It’s not all that exciting. Yet.
Earlier today, a seemingly accidental update to the GDC schedules indicated that Microsoft has been working on a cross-platform version of Xbox Live that stretches beyond Xbox consoles and PC. ‘Xbox Live coming to Nintendo Switch’ is certainly an exciting headline, but you probably don’t need to get all that excited about what it means. Yet.
Microsoft points out that the changes will “enable game developers to connect players between iOS, Android, and Switch in addition to Xbox and any game in the Microsoft Store on Windows PCs.”
What this means is that the meat-and-potatoes base layer of Xbox Live will now be an option for developers on non-Xbox devices: friends lists, achievements and clubs are all mentioned. What it doesn’t mean is that you’ll be able to download Xbox games on Switch. This is simply an extension of the Live service, not the games or stores associated with it.
This kind of functionality isn’t even totally new: Xbox Live profiles are already integrated with Minecraft on Switch, cross-play is available between Xbox, Switch and mobile, achievements were even available in iOS game Wordament as early as 2013. This feels like more of an attempt to formalise and flatten out what already exists in pockets of games, rather than a bold new move in and of itself.
But that’s not to say this isn’t big news – the announcement is just more interesting for what it could mean in future, rather than what it does right now. In the short term, it may be that that integration means you could earn Xbox achievements while playing a multi-platform game like Fortnite on a different device, or connect with friends using your Live list rather than Switch Online, for example.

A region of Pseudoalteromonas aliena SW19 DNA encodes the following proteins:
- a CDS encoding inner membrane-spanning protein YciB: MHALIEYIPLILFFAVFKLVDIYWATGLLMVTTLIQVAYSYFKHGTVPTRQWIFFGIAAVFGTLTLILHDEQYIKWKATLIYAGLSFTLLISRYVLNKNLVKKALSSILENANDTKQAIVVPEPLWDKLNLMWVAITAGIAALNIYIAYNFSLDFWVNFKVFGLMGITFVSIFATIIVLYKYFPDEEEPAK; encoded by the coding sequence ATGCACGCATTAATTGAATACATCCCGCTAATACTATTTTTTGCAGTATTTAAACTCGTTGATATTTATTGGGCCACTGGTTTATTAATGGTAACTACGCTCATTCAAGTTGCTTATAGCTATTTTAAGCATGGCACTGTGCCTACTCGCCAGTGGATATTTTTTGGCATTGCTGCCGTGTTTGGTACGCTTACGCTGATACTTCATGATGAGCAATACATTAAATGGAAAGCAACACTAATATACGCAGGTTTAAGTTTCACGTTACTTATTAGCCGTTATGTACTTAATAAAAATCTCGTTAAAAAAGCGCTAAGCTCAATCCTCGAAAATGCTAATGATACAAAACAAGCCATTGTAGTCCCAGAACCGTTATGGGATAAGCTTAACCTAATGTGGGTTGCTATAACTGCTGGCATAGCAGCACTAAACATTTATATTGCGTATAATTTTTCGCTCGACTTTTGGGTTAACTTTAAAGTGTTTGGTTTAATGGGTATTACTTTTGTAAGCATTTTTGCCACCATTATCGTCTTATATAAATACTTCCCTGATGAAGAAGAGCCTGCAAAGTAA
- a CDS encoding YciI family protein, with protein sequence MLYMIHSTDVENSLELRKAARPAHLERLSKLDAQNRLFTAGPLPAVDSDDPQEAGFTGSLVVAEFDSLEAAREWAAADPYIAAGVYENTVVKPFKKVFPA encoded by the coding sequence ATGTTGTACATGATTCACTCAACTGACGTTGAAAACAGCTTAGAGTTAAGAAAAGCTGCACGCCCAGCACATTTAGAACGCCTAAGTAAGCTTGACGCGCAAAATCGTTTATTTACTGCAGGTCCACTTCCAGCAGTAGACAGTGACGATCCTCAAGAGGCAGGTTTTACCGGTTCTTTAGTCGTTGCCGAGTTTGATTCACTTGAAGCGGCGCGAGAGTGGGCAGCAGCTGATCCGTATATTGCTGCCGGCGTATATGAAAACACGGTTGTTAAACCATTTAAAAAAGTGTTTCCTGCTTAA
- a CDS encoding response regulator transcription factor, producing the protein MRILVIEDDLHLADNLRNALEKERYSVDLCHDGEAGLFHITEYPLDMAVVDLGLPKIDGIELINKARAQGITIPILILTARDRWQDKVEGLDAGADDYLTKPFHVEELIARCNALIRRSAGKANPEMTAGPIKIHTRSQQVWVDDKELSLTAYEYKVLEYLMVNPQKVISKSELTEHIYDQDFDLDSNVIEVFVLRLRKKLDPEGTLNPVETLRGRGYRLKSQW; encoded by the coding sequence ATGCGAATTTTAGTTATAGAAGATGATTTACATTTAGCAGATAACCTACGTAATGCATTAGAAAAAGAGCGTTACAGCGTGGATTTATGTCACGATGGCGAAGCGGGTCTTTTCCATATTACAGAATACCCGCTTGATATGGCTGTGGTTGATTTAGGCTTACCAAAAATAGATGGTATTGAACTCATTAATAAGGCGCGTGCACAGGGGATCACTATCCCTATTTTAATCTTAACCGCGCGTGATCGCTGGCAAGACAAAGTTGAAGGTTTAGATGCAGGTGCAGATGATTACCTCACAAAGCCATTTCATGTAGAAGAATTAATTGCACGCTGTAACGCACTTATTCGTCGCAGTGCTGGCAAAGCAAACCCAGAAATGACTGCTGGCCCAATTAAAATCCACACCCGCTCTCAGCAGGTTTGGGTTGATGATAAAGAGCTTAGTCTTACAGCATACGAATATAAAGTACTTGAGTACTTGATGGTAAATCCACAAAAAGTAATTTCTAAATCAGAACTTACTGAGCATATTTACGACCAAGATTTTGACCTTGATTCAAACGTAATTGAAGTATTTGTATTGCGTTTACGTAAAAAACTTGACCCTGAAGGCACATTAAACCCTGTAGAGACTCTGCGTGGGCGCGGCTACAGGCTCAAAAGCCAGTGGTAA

In the long term, it could signal a major change in how Microsoft thinks about its games. Microsoft’s been intermittently trumpeting its Project xCloud tests since last year, building a service that promises to allow players to stream Xbox games to any device.
So far, Microsoft has only publicly said that xCloud is being tested on phones and tablets, but Head of Xbox Phil Spencer has been vocal about the fact that his division’s future lies on “every device”, and has repeatedly lobbied for increased crossover between consoles’ network services.
It’s not a stretch to imagine, then, that Xbox sees a future for xCloud on what would traditionally be rival consoles. If that is the case, then it’s very possible that integrating Xbox Live on Switch and mobile now is laying the groundwork for xCloud’s roll-out later, helping the experience of playing Xbox games on non-Xbox devices feel seamless.
Since dropping the bungled all-in-one approach that characterised the early years of Xbox One, Microsoft has more recently embraced the idea of being a multi-platform game maker. That began with introducing true cross-play with other consoles and cross-buy across Xbox and PC on almost all Microsoft Studios games.
But by pursuing xCloud and acquiring multiple new development studios, Microsoft may be signalling a new focus for next-gen – prioritising players buying its games over buying its consoles. As today’s announcement emphasises, extending Xbox Live outside of Microsoft devices turns a 400 million-strong userbase into 2 billion. If it can turn that potential into a paying audience, it makes business sense to look beyond the company’s own machines.
Xbox isn’t going away – in fact it looks like next-gen may see 2 different versions of a new Xbox console introduced – but it might become a little more diffuse of an idea. Today’s reveal may well be the first step.
Joe Skrebels is IGN’s UK Deputy Editor, but he’s in the US office at the moment and is a bit unsure what that means for his position, so he’s just calling himself “The Nowhere Man” for now. Follow him on Twitter.